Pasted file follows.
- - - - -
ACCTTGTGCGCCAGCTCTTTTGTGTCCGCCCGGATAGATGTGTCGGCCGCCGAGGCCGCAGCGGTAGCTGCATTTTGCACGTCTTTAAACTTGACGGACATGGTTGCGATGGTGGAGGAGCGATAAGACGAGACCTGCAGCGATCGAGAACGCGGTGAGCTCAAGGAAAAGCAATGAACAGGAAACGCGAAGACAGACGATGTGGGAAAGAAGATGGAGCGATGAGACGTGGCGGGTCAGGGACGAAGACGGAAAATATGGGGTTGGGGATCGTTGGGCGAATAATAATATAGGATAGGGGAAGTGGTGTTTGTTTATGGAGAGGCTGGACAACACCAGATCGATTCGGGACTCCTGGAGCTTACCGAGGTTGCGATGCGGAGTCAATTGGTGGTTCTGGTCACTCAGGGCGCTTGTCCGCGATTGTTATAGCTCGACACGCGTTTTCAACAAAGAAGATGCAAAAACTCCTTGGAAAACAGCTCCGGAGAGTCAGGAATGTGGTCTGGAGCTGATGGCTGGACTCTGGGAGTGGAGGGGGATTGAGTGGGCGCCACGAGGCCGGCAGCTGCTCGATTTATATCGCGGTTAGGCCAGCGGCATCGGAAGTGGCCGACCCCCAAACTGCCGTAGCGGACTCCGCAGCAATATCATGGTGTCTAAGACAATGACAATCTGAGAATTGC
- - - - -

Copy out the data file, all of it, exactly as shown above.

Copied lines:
ACCTTGTGCGCCAGCTCTTTTGTGTCCGCCCGGATAGATGTGTCGGCCGCCGAGGCCGCAGCGGTAGCTGCATTTTGCACGTCTTTAAACTTGACGGACATGGTTGCGATGGTGGAGGAGCGATAAGACGAGACCTGCAGCGATCGAGAACGCGGTGAGCTCAAGGAAAAGCAATGAACAGGAAACGCGAAGACAGACGATGTGGGAAAGAAGATGGAGCGATGAGACGTGGCGGGTCAGGGACGAAGACGGAAAATATGGGGTTGGGGATCGTTGGGCGAATAATAATATAGGATAGGGGAAGTGGTGTTTGTTTATGGAGAGGCTGGACAACACCAGATCGATTCGGGACTCCTGGAGCTTACCGAGGTTGCGATGCGGAGTCAATTGGTGGTTCTGGTCACTCAGGGCGCTTGTCCGCGATTGTTATAGCTCGACACGCGTTTTCAACAAAGAAGATGCAAAAACTCCTTGGAAAACAGCTCCGGAGAGTCAGGAATGTGGTCTGGAGCTGATGGCTGGACTCTGGGAGTGGAGGGGGATTGAGTGGGCGCCACGAGGCCGGCAGCTGCTCGATTTATATCGCGGTTAGGCCAGCGGCATCGGAAGTGGCCGACCCCCAAACTGCCGTAGCGGACTCCGCAGCAATATCATGGTGTCTAAGACAATGACAATCTGAGAATTGC